Tucked behind West St. where all the students get wasted and vomit, is a small pub, another real ale pub, that seems to have been smuggled in from the countryside. It too is full of students, but more of the beardy, woolly jumper kind, in serious discussions about core course topics. They’re altogether more civilised in their drunkenness. I’d never been in The Red Deer before, because it’s the sort of pub that would ID me. I don’t know who the previous owners were, but it’s now owned by Alex Reeves.
Angela was dressed up and ready to join us, when Samuel stopped her. We’d been talking about what to do if and when Reeves showed up with his bodyguards. Samuel and Norman were going to stay with me for protection – Norman presumably for safety in numbers.
“It might not be safe.” Samuel explained to her.
She laughed. “No one can do anything anymore.”
“They can still hurt you.”
“It’s a public place.” Angela said. “The worst they can do is refuse to serve us. Unless you think it’s been converted into a demonic chamber, overnight. Like Changing Rooms.”
Samuel had no idea what Changing Rooms was, and was non the wiser after Norman described it.
“I was left behind yesterday.” Said Angela. “And now again today.”
Behind her was Chris, sat bent over, about to tie his shoelaces but waiting for the outcome, which left him holding his foot like a puppet. She wasn’t left behind alone yesterday: she spent the day with Chris.
At the pub, three became two. I recognised a few faces sat downstairs, by the fireplaces. They looked at me and then at Samuel, ignoring Norman, huddling together to discuss the significance. It struck me as odd that they always meet in pubs. Very few of the once-magicians are drinkers – I suppose they got their highs elsewhere – my father rarely drank. Some of them had sherry, others a glass of red wine, a lot of them had coffee or juice. It turns out the venue is more to do with convenience and economy than alcohol. Most villages had a public house and you don’t have to rent it to meet there, making it an ideal neutral ground. Turns out to be a traditional thing among magicians.
Norman was left downstairs, sat with a pint, to look at all the paintings on the wall by local artists. As non-magical, or rather never-magical, his presence was not acceptable to the select group. It’s a long, thin pub that reaches back far, but he got in close to the bar, so he could hear if the cry went up. Samuel was admitted, begrudgingly, as my guest, and we were all led upstairs to the function room.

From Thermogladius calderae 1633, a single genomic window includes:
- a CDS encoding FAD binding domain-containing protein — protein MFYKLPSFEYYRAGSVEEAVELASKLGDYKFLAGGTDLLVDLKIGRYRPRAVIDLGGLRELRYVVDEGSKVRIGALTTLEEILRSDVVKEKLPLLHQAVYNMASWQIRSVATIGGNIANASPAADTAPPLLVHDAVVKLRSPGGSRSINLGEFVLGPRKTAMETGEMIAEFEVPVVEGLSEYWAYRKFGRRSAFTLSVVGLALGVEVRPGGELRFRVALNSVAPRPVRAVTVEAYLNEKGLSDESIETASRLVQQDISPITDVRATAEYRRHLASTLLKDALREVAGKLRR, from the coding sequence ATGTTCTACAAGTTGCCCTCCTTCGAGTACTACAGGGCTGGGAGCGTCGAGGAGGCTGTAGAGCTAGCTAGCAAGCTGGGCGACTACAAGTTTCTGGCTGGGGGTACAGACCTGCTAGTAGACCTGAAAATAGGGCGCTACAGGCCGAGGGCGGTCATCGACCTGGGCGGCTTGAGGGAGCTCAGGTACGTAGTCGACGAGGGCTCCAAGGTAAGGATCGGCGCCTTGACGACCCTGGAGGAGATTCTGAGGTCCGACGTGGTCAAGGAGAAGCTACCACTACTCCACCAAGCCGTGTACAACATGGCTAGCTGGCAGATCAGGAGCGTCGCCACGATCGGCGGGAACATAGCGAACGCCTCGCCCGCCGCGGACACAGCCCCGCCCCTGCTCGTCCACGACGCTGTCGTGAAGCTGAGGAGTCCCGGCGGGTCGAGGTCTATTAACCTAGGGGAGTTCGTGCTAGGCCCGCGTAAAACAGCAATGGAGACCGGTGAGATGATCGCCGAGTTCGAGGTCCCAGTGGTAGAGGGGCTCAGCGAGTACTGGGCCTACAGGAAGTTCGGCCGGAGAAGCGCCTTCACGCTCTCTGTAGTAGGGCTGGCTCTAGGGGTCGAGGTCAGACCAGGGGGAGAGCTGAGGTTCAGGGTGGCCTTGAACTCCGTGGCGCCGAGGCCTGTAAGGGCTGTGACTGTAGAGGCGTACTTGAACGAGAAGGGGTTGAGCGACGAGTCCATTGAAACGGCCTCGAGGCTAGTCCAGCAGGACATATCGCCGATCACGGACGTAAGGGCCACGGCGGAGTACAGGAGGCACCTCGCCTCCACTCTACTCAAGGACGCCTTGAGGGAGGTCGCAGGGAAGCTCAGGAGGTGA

Arthur Enright had set up a central table, like an office desk, at which he sat and gestured for everyone to take a seat. As well as a minute taker, Enright’s son was sat beside him, calming my fears about any ambush that Samuel’s paranoia had built. Twenty or so others, a mix of candlelighters and carvers, filled the small room. Alex Reeves, with all four of his guards, came up last – making it like a 5 o’clock bus in there: a lot of odour, not a lot of eye contact.
Enright stood and greeted us all:-
“What I hope to share with you today, is a vision, of what our future can be if we forget our past, and our quarrels. If we leave that as history, and get on with what needs to be done today.
“Already, since we last all met, there are divisions along the old lines, of propriety and the morals of ambition. That doesn’t matter anymore. The powers you had that created those divisions have gone. And look now at the people you’re with. Carvers and candlelighters. Look now at whom you trust and don’t trust, but think back to an hour ago, it was just you and your allies then. You don’t trust them as much when it’s just you in the room. You can’t. You can’t trust your closest friend as soon as there’s only the two of you. Because the old divisions were only ever the fear of losing the secrets that we’ve already lost. Secrets I’ve begun to rediscover.”
On the table lay a stone, carved but simple, about the size of a brick, worn smooth with age. Enright now lifted it with one hand. His son followed the stone’s trajectory with his eyes wide, like it was a shooting star.
“This small stone offers us hope. It has returned to me what I feared had gone forever. And although it was a last gasp, its power’s now exhausted, it is proof that anything is still possible.”
He described to us how it felt to draw out the last magic from the ancient stone, and the once-magicians around me nodded, reliving their own experiences. “Like the power of the universe reached through me.” The candlelighters and carvers alike smiled as if he’d told their favourite story.
“Why here?” Enright asked, on our behalf. “Because for the last week I’ve received a number of visitors to my house, and I could see the wariness in their eyes. It’s natural, of course. Not since before the age of wizards in their towers-” I thought that was an interesting distinction “-have any of us trespassed in comfort. So I want you all to consider this neutral ground. This is where we come to meet as equals. This is where we are all welcome. And this is where my vision of the future begins.”